Absolutely new to Xbees, fairly skilled at microcontrollers. I have just purchased the XBee Pro XSC OEM Development kit. I am looking to set these items up in a MINIMUM configuration - just power, Din and Dout, as they will be used in a stand-alone configuration and transmitting some short bursts of serial data between the two. I am interfacing these items to a Parallax Basic Stamp (BS2sx and BS2p40) which runs the application the XSCs need to communicate with.
I have checked out the schematic of the development board, but of course there’s a LOT of extra stuff in there, and I’m hoping that I don’t need to replicate any significant portion of that circuitry to get my application working!
I would benefit greatly from a schematic of such an application and some example code if possible. I am assuming that I will put some resistors on the data input pins to bring them from TTL to the 3v level, but I want to be certain I am understanding correctly that I can run these in what is basically a 4 pin connection configuration.
Thanks VERY much for your help to this utter newbie!
Welcome to the XBee world!
The first thing to say is that you do understand correctly: a four-pin connection is probably enough. For encouragement, I’m attaching a GIF file with the complete circuit diagram of one circuit I’ve designed.
 If you ever want to tranmit lots of data, you’ll need to consider the serial data control flow options.
At first sight the circuit doesn’t look too simple, but that’s only because it has five temperature sensors in it.
- The upper power rail comes from a cheap regulated mains supply at 9V. The voltage isn’t critical: enough for the voltage regulator VR1 to function, and not enough to make it overheat in generating the 3.3V at its output.
- The capacitors either side of VR1 are as suggested in the manufacturer’s data sheet. Different models of regulator may have different recomendations.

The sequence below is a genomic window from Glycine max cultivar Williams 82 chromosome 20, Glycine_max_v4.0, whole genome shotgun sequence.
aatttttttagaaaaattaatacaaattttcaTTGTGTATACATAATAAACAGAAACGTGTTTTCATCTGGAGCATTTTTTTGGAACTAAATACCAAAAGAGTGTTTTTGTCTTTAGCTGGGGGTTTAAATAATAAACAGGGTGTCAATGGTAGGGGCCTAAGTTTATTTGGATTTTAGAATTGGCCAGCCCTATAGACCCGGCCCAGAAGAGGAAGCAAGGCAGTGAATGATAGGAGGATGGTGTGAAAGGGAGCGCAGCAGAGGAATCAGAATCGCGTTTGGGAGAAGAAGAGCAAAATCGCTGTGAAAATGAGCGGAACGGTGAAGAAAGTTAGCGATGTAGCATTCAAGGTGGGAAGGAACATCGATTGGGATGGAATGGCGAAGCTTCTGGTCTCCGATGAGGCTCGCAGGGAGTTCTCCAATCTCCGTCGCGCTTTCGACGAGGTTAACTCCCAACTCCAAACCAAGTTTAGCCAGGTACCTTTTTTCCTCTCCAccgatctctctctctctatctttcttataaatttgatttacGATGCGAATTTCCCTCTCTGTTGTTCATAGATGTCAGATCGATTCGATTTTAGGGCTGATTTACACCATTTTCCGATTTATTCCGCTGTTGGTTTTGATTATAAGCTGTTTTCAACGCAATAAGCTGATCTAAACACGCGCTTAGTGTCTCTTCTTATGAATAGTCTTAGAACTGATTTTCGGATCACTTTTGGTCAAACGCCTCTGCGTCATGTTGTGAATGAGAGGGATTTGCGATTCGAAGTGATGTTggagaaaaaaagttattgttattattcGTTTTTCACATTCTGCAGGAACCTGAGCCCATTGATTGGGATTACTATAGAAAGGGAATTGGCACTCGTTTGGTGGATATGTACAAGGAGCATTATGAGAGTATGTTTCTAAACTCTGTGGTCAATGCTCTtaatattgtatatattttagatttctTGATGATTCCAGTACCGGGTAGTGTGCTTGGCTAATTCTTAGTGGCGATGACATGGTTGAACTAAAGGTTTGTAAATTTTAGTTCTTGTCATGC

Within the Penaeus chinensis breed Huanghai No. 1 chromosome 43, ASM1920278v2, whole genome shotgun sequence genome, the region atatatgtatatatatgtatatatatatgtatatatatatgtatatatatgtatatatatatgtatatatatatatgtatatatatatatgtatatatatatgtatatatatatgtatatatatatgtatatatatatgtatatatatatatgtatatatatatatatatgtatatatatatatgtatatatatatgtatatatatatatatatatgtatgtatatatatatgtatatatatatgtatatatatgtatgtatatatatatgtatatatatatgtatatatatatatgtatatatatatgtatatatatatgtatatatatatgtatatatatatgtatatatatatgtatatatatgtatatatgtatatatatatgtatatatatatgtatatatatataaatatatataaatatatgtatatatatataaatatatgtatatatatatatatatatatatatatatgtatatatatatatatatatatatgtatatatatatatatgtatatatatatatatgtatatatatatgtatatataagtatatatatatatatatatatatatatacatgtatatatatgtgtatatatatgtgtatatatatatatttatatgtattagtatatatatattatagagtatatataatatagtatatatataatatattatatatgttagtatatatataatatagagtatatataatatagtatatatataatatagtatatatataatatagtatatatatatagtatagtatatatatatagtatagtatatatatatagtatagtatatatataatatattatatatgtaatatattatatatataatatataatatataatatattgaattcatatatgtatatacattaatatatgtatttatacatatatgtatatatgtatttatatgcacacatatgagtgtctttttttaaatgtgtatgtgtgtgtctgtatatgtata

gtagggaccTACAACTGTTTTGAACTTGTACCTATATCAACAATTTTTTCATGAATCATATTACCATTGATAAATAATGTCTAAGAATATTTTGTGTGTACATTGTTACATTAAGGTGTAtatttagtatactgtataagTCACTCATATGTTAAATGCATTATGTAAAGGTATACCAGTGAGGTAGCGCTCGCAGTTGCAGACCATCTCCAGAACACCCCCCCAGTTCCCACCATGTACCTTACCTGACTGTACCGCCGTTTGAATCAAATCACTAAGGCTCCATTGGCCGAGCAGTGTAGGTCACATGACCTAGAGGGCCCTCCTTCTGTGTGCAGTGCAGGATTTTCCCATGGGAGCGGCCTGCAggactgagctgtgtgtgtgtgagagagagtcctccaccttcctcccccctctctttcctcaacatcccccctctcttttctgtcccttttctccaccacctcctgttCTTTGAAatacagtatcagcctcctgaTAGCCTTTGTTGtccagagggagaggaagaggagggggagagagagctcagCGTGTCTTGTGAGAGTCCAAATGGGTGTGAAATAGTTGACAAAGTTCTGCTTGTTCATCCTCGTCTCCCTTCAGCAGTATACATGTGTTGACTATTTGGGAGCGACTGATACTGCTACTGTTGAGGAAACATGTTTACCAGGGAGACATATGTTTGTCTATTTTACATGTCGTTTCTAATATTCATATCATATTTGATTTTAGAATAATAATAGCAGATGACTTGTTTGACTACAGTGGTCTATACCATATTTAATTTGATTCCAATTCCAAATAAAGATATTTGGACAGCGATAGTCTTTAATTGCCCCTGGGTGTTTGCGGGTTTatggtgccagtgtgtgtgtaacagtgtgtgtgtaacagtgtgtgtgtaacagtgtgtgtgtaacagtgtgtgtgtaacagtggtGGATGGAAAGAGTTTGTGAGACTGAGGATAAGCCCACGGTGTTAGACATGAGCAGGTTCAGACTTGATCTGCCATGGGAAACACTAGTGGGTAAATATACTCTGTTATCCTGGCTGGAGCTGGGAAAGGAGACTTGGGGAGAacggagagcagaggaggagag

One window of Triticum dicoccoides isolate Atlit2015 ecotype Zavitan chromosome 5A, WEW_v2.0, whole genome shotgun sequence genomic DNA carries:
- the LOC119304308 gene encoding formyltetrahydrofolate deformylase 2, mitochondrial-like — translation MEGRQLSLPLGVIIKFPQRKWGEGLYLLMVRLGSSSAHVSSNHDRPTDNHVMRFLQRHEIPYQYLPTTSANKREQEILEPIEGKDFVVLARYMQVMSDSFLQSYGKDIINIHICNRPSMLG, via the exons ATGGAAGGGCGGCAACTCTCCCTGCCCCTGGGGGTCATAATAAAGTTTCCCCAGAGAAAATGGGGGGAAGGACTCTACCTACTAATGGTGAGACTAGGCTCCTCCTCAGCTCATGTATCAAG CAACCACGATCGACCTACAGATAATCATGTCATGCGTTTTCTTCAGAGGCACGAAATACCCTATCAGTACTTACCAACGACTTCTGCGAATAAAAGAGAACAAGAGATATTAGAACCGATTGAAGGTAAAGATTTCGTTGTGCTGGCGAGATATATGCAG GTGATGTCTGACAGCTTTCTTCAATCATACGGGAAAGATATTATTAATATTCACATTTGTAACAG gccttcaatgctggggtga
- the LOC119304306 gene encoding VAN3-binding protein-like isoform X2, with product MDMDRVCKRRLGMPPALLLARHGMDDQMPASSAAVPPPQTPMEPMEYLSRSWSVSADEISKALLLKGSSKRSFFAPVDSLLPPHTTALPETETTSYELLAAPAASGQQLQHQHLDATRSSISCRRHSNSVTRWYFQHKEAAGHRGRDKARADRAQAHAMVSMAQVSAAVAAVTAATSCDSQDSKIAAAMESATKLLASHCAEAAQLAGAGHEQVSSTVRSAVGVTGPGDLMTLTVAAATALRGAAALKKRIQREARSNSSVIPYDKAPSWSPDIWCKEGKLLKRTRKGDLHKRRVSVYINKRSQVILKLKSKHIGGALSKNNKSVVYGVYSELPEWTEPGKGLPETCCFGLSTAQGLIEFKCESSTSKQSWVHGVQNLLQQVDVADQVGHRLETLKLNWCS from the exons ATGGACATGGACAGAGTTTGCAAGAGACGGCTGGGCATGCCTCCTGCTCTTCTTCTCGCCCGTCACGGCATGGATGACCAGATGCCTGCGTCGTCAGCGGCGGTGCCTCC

- This circuit is a remote sensor, so it has no host and therefore no connections to DIN and DOUT. It reads the temperatures of five temperature sensors at regular intervals and sends them to another XBee connected to my desktop computer. There, my program saves them for on-demand display.
- The five temperature sensors are connected to five analog input lines on the XBee. The series resistors are as recommended by the manufacturer of the sensors, and the capacitors between each A-D and the VRef pin are as recommended in the XBee product manual.
- H1 is just a three-pin header to bring power to the board. H2 is the header through which the main four temperature sensors are actually connected.
I could just have said “Connect VCC, Gnd, DIN and DOUT and you’re done” but I thought the circuit might be more convincing
One more comment though: when you build your circuit, it’s a very good idea if you can mount the XBee in header sockets. That way, when you want to update its firmware you can transfer it to a development board and do the update there. If you really want to solder the XBee in place, you’ll need to make extra provisions for firmware updates (ask again if you want to do this).
You also ask for example code, but you don’t say what languages you’re prepared to use. If you’re a Tcl or Python user I could be motivated to publish something, or if your language is Visual Basic then see recent posts. Otherwise, I’m afraid we haven’t yet established much of a code base in the forum.
Hope some of this is helpful
This is very helpful, actually. It looks very simple - so simple, in fact, that I’m surprised. I have not worked with the LM35DZs before, but they are all outputting through the 2.2k resistor into an I/O pin. The XSC does not appear to have these I/Os, but only the Dout and Din. On the XSC, pins 17 - 20 are driven low and specified as “Do not connect”. But it would seem that if you can do that with your Xbee, my config should work fine.
Now all I need to do is get the PC communicating with the development board. So far, no luck with that right out of the box… but that’s the subject for another post!
Thanks again for your very helpful schematic - this is the kind of stuff that works best for me - schematics of working systems are worth hundreds of pages in the manual!
Just FYI, the XSC has pins that are 5 volt tolerant so the resistor are not needed unless you was to add some protection.